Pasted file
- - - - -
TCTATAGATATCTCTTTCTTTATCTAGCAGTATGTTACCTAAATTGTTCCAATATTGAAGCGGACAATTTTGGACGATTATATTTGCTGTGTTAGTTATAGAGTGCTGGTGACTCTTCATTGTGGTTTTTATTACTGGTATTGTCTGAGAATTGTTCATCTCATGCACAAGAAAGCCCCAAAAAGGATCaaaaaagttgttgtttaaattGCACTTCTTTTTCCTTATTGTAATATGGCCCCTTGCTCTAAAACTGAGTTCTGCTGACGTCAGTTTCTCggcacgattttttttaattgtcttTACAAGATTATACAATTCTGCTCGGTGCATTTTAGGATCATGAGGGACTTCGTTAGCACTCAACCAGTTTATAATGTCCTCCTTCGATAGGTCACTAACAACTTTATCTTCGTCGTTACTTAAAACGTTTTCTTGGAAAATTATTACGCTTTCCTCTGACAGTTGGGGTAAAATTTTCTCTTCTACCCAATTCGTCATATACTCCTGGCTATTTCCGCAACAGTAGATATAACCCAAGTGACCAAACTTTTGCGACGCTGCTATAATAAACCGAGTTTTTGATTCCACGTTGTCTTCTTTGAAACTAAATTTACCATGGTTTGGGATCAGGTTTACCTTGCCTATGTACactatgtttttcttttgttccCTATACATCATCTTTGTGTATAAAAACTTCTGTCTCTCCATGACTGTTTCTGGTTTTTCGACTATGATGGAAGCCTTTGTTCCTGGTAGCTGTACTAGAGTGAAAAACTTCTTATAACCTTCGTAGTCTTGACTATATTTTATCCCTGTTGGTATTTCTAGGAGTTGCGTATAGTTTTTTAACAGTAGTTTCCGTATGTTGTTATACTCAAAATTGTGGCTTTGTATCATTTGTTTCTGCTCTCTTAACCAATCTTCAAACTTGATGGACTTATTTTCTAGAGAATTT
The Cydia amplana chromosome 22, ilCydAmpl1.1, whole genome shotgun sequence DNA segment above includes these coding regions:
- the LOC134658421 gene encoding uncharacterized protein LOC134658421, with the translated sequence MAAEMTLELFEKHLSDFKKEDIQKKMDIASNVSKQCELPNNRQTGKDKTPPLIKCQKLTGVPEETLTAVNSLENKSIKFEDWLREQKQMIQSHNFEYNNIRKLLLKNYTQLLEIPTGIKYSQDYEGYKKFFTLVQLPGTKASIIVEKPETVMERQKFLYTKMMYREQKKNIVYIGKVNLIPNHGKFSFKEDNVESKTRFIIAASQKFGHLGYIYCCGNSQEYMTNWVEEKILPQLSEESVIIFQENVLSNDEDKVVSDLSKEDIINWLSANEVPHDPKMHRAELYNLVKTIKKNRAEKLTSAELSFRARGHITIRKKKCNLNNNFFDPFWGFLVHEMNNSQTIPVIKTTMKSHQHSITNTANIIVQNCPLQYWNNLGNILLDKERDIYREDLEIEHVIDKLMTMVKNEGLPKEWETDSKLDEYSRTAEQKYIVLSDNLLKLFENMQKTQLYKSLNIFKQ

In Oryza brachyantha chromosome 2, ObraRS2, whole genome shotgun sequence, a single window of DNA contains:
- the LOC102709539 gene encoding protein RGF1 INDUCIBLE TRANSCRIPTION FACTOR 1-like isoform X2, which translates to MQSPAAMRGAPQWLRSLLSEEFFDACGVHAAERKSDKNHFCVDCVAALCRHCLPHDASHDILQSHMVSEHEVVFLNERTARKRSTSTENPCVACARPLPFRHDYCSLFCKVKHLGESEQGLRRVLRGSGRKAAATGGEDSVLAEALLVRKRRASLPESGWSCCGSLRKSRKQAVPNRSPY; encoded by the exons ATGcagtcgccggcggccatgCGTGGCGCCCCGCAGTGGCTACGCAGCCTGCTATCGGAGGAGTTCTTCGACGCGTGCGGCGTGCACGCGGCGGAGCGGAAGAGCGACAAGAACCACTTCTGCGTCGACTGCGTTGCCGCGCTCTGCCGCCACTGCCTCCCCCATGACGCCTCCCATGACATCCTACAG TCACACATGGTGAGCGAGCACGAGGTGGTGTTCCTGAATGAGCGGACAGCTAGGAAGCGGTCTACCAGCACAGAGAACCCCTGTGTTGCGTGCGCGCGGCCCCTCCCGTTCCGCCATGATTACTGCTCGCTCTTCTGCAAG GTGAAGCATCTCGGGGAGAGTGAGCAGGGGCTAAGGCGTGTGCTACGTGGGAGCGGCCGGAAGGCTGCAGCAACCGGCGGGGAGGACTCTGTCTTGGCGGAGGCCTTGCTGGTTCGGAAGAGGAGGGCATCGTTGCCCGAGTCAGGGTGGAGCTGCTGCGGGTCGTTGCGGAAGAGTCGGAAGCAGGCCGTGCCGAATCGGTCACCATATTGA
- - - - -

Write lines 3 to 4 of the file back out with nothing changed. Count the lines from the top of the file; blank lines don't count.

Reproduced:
- the LOC134658421 gene encoding uncharacterized protein LOC134658421, with the translated sequence MAAEMTLELFEKHLSDFKKEDIQKKMDIASNVSKQCELPNNRQTGKDKTPPLIKCQKLTGVPEETLTAVNSLENKSIKFEDWLREQKQMIQSHNFEYNNIRKLLLKNYTQLLEIPTGIKYSQDYEGYKKFFTLVQLPGTKASIIVEKPETVMERQKFLYTKMMYREQKKNIVYIGKVNLIPNHGKFSFKEDNVESKTRFIIAASQKFGHLGYIYCCGNSQEYMTNWVEEKILPQLSEESVIIFQENVLSNDEDKVVSDLSKEDIINWLSANEVPHDPKMHRAELYNLVKTIKKNRAEKLTSAELSFRARGHITIRKKKCNLNNNFFDPFWGFLVHEMNNSQTIPVIKTTMKSHQHSITNTANIIVQNCPLQYWNNLGNILLDKERDIYREDLEIEHVIDKLMTMVKNEGLPKEWETDSKLDEYSRTAEQKYIVLSDNLLKLFENMQKTQLYKSLNIFKQ

In Oryza brachyantha chromosome 2, ObraRS2, whole genome shotgun sequence, a single window of DNA contains: